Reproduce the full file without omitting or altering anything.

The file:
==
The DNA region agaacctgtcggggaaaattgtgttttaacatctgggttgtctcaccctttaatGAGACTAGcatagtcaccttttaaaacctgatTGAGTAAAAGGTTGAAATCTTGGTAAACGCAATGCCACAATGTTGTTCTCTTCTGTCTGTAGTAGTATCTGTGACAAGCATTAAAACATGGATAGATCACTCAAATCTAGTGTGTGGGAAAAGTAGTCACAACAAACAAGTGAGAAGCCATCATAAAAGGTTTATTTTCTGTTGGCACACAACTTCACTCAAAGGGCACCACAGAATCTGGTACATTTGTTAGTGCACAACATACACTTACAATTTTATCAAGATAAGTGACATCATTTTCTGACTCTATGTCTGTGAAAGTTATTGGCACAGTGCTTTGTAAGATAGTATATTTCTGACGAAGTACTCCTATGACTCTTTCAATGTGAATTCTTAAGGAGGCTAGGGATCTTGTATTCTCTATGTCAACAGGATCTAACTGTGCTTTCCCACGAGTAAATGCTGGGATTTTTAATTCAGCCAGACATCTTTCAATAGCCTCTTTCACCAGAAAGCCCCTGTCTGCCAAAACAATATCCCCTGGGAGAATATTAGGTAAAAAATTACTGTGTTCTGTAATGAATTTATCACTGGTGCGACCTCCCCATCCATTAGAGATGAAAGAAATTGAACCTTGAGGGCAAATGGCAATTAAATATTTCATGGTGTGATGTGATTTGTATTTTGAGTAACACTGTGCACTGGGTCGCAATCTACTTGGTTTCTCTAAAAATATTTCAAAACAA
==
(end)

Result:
The DNA region agaacctgtcggggaaaattgtgttttaacatctgggttgtctcaccctttaatGAGACTAGcatagtcaccttttaaaacctgatTGAGTAAAAGGTTGAAATCTTGGTAAACGCAATGCCACAATGTTGTTCTCTTCTGTCTGTAGTAGTATCTGTGACAAGCATTAAAACATGGATAGATCACTCAAATCTAGTGTGTGGGAAAAGTAGTCACAACAAACAAGTGAGAAGCCATCATAAAAGGTTTATTTTCTGTTGGCACACAACTTCACTCAAAGGGCACCACAGAATCTGGTACATTTGTTAGTGCACAACATACACTTACAATTTTATCAAGATAAGTGACATCATTTTCTGACTCTATGTCTGTGAAAGTTATTGGCACAGTGCTTTGTAAGATAGTATATTTCTGACGAAGTACTCCTATGACTCTTTCAATGTGAATTCTTAAGGAGGCTAGGGATCTTGTATTCTCTATGTCAACAGGATCTAACTGTGCTTTCCCACGAGTAAATGCTGGGATTTTTAATTCAGCCAGACATCTTTCAATAGCCTCTTTCACCAGAAAGCCCCTGTCTGCCAAAACAATATCCCCTGGGAGAATATTAGGTAAAAAATTACTGTGTTCTGTAATGAATTTATCACTGGTGCGACCTCCCCATCCATTAGAGATGAAAGAAATTGAACCTTGAGGGCAAATGGCAATTAAATATTTCATGGTGTGATGTGATTTGTATTTTGAGTAACACTGTGCACTGGGTCGCAATCTACTTGGTTTCTCTAAAAATATTTCAAAACAA